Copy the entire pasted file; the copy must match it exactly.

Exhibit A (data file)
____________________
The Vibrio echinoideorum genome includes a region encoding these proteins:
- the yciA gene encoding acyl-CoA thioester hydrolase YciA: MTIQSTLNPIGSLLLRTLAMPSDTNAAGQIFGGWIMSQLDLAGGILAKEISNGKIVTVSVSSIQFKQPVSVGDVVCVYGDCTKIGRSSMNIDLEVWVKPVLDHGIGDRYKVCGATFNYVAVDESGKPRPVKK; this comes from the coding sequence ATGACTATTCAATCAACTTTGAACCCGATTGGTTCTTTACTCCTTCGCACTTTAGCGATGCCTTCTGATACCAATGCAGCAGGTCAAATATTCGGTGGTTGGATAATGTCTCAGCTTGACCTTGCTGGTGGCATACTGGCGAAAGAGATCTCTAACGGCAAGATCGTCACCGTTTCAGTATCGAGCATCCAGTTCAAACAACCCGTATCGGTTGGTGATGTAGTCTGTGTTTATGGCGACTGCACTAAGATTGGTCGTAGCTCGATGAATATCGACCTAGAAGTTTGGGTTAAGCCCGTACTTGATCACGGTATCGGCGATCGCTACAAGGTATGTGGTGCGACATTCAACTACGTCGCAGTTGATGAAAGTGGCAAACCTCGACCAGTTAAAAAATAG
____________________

The Vibrio echinoideorum genome includes a region encoding these proteins:
- the yciA gene encoding acyl-CoA thioester hydrolase YciA: MTIQSTLNPIGSLLLRTLAMPSDTNAAGQIFGGWIMSQLDLAGGILAKEISNGKIVTVSVSSIQFKQPVSVGDVVCVYGDCTKIGRSSMNIDLEVWVKPVLDHGIGDRYKVCGATFNYVAVDESGKPRPVKK; this comes from the coding sequence ATGACTATTCAATCAACTTTGAACCCGATTGGTTCTTTACTCCTTCGCACTTTAGCGATGCCTTCTGATACCAATGCAGCAGGTCAAATATTCGGTGGTTGGATAATGTCTCAGCTTGACCTTGCTGGTGGCATACTGGCGAAAGAGATCTCTAACGGCAAGATCGTCACCGTTTCAGTATCGAGCATCCAGTTCAAACAACCCGTATCGGTTGGTGATGTAGTCTGTGTTTATGGCGACTGCACTAAGATTGGTCGTAGCTCGATGAATATCGACCTAGAAGTTTGGGTTAAGCCCGTACTTGATCACGGTATCGGCGATCGCTACAAGGTATGTGGTGCGACATTCAACTACGTCGCAGTTGATGAAAGTGGCAAACCTCGACCAGTTAAAAAATAG